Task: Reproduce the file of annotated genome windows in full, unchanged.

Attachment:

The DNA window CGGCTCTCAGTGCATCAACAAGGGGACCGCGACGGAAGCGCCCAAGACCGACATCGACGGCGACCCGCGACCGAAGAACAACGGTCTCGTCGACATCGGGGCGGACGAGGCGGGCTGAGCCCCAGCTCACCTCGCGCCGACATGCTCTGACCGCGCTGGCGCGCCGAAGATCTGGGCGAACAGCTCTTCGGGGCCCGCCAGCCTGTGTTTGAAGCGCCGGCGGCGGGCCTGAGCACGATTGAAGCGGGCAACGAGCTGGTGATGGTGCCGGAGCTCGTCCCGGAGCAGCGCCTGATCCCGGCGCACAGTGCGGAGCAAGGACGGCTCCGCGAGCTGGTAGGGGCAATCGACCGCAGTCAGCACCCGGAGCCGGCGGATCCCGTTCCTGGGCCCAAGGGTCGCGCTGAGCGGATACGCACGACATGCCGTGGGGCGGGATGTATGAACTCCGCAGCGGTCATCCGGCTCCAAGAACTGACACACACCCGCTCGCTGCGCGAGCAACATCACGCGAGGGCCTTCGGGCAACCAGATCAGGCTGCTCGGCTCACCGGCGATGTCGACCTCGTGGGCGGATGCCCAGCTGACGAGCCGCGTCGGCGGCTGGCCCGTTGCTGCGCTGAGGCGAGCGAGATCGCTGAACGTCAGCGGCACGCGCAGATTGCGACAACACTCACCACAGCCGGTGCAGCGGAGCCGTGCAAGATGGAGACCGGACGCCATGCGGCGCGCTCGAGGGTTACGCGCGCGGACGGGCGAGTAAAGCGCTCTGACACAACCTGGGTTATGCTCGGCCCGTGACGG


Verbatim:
The DNA window CGGCTCTCAGTGCATCAACAAGGGGACCGCGACGGAAGCGCCCAAGACCGACATCGACGGCGACCCGCGACCGAAGAACAACGGTCTCGTCGACATCGGGGCGGACGAGGCGGGCTGAGCCCCAGCTCACCTCGCGCCGACATGCTCTGACCGCGCTGGCGCGCCGAAGATCTGGGCGAACAGCTCTTCGGGGCCCGCCAGCCTGTGTTTGAAGCGCCGGCGGCGGGCCTGAGCACGATTGAAGCGGGCAACGAGCTGGTGATGGTGCCGGAGCTCGTCCCGGAGCAGCGCCTGATCCCGGCGCACAGTGCGGAGCAAGGACGGCTCCGCGAGCTGGTAGGGGCAATCGACCGCAGTCAGCACCCGGAGCCGGCGGATCCCGTTCCTGGGCCCAAGGGTCGCGCTGAGCGGATACGCACGACATGCCGTGGGGCGGGATGTATGAACTCCGCAGCGGTCATCCGGCTCCAAGAACTGACACACACCCGCTCGCTGCGCGAGCAACATCACGCGAGGGCCTTCGGGCAACCAGATCAGGCTGCTCGGCTCACCGGCGATGTCGACCTCGTGGGCGGATGCCCAGCTGACGAGCCGCGTCGGCGGCTGGCCCGTTGCTGCGCTGAGGCGAGCGAGATCGCTGAACGTCAGCGGCACGCGCAGATTGCGACAACACTCACCACAGCCGGTGCAGCGGAGCCGTGCAAGATGGAGACCGGACGCCATGCGGCGCGCTCGAGGGTTACGCGCGCGGACGGGCGAGTAAAGCGCTCTGACACAACCTGGGTTATGCTCGGCCCGTGACGG